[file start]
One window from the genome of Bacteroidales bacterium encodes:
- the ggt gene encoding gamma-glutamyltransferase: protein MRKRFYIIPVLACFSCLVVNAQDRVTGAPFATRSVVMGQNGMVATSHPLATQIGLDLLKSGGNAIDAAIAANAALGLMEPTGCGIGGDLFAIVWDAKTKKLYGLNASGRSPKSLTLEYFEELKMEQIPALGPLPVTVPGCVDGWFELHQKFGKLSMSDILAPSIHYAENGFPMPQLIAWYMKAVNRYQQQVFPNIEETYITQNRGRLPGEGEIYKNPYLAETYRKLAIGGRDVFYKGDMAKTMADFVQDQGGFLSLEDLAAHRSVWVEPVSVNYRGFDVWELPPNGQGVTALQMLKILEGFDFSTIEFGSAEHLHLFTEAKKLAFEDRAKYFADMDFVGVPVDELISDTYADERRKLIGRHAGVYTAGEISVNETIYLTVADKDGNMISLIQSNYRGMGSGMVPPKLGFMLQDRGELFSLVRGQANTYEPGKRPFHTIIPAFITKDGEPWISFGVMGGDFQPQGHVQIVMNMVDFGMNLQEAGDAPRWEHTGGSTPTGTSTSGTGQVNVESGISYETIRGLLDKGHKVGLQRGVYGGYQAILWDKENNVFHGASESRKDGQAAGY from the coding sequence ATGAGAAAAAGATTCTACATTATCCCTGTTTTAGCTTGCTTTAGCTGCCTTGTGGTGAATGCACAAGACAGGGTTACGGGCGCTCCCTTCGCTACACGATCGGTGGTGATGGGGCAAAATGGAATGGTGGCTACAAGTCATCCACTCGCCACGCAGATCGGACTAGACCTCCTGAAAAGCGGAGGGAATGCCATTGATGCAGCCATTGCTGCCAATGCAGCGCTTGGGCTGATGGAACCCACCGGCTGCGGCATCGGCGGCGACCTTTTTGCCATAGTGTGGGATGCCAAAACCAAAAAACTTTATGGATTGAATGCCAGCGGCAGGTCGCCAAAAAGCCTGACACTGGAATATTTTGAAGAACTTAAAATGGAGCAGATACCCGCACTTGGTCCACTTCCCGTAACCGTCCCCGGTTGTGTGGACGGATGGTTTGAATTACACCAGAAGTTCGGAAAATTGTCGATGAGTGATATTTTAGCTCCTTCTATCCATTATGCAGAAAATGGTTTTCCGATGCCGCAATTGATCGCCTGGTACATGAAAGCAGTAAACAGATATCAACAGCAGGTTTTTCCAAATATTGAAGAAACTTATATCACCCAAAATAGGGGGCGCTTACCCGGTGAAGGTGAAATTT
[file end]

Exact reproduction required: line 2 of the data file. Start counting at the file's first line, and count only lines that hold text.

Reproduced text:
- the ggt gene encoding gamma-glutamyltransferase: protein MRKRFYIIPVLACFSCLVVNAQDRVTGAPFATRSVVMGQNGMVATSHPLATQIGLDLLKSGGNAIDAAIAANAALGLMEPTGCGIGGDLFAIVWDAKTKKLYGLNASGRSPKSLTLEYFEELKMEQIPALGPLPVTVPGCVDGWFELHQKFGKLSMSDILAPSIHYAENGFPMPQLIAWYMKAVNRYQQQVFPNIEETYITQNRGRLPGEGEIYKNPYLAETYRKLAIGGRDVFYKGDMAKTMADFVQDQGGFLSLEDLAAHRSVWVEPVSVNYRGFDVWELPPNGQGVTALQMLKILEGFDFSTIEFGSAEHLHLFTEAKKLAFEDRAKYFADMDFVGVPVDELISDTYADERRKLIGRHAGVYTAGEISVNETIYLTVADKDGNMISLIQSNYRGMGSGMVPPKLGFMLQDRGELFSLVRGQANTYEPGKRPFHTIIPAFITKDGEPWISFGVMGGDFQPQGHVQIVMNMVDFGMNLQEAGDAPRWEHTGGSTPTGTSTSGTGQVNVESGISYETIRGLLDKGHKVGLQRGVYGGYQAILWDKENNVFHGASESRKDGQAAGY from the coding sequence ATGAGAAAAAGATTCTACATTATCCCTGTTTTAGCTTGCTTTAGCTGCCTTGTGGTGAATGCACAAGACAGGGTTACGGGCGCTCCCTTCGCTACACGATCGGTGGTGATGGGGCAAAATGGAATGGTGGCTACAAGTCATCCACTCGCCACGCAGATCGGACTAGACCTCCTGAAAAGCGGAGGGAATGCCATTGATGCAGCCATTGCTGCCAATGCAGCGCTTGGGCTGATGGAACCCACCGGCTGCGGCATCGGCGGCGACCTTTTTGCCATAGTGTGGGATGCCAAAACCAAAAAACTTTATGGATTGAATGCCAGCGGCAGGTCGCCAAAAAGCCTGACACTGGAATATTTTGAAGAACTTAAAATGGAGCAGATACCCGCACTTGGTCCACTTCCCGTAACCGTCCCCGGTTGTGTGGACGGATGGTTTGAATTACACCAGAAGTTCGGAAAATTGTCGATGAGTGATATTTTAGCTCCTTCTATCCATTATGCAGAAAATGGTTTTCCGATGCCGCAATTGATCGCCTGGTACATGAAAGCAGTAAACAGATATCAACAGCAGGTTTTTCCAAATATTGAAGAAACTTATATCACCCAAAATAGGGGGCGCTTACCCGGTGAAGGTGAAATTT